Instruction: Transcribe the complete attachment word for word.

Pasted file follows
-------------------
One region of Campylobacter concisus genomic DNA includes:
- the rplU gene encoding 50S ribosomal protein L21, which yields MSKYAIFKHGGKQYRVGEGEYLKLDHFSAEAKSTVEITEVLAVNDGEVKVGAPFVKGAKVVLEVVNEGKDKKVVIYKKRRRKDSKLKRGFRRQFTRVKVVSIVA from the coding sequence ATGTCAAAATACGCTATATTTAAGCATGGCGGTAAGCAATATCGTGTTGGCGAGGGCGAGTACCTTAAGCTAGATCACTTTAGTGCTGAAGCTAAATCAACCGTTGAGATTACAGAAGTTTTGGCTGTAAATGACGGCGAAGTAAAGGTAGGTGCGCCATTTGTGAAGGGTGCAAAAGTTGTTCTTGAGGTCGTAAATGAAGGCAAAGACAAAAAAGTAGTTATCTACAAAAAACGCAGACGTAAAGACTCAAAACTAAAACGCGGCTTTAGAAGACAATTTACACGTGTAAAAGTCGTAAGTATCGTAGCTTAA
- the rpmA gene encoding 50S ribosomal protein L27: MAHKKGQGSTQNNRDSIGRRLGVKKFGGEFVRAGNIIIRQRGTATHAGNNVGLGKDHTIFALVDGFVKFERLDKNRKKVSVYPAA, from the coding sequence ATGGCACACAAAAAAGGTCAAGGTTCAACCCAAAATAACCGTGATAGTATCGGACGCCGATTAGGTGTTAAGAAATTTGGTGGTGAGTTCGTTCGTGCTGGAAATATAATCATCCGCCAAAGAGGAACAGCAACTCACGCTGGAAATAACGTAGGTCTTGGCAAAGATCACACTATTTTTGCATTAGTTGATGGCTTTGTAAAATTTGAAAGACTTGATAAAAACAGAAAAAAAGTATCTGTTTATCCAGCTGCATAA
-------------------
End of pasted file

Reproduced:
One region of Campylobacter concisus genomic DNA includes:
- the rplU gene encoding 50S ribosomal protein L21, which yields MSKYAIFKHGGKQYRVGEGEYLKLDHFSAEAKSTVEITEVLAVNDGEVKVGAPFVKGAKVVLEVVNEGKDKKVVIYKKRRRKDSKLKRGFRRQFTRVKVVSIVA from the coding sequence ATGTCAAAATACGCTATATTTAAGCATGGCGGTAAGCAATATCGTGTTGGCGAGGGCGAGTACCTTAAGCTAGATCACTTTAGTGCTGAAGCTAAATCAACCGTTGAGATTACAGAAGTTTTGGCTGTAAATGACGGCGAAGTAAAGGTAGGTGCGCCATTTGTGAAGGGTGCAAAAGTTGTTCTTGAGGTCGTAAATGAAGGCAAAGACAAAAAAGTAGTTATCTACAAAAAACGCAGACGTAAAGACTCAAAACTAAAACGCGGCTTTAGAAGACAATTTACACGTGTAAAAGTCGTAAGTATCGTAGCTTAA
- the rpmA gene encoding 50S ribosomal protein L27: MAHKKGQGSTQNNRDSIGRRLGVKKFGGEFVRAGNIIIRQRGTATHAGNNVGLGKDHTIFALVDGFVKFERLDKNRKKVSVYPAA, from the coding sequence ATGGCACACAAAAAAGGTCAAGGTTCAACCCAAAATAACCGTGATAGTATCGGACGCCGATTAGGTGTTAAGAAATTTGGTGGTGAGTTCGTTCGTGCTGGAAATATAATCATCCGCCAAAGAGGAACAGCAACTCACGCTGGAAATAACGTAGGTCTTGGCAAAGATCACACTATTTTTGCATTAGTTGATGGCTTTGTAAAATTTGAAAGACTTGATAAAAACAGAAAAAAAGTATCTGTTTATCCAGCTGCATAA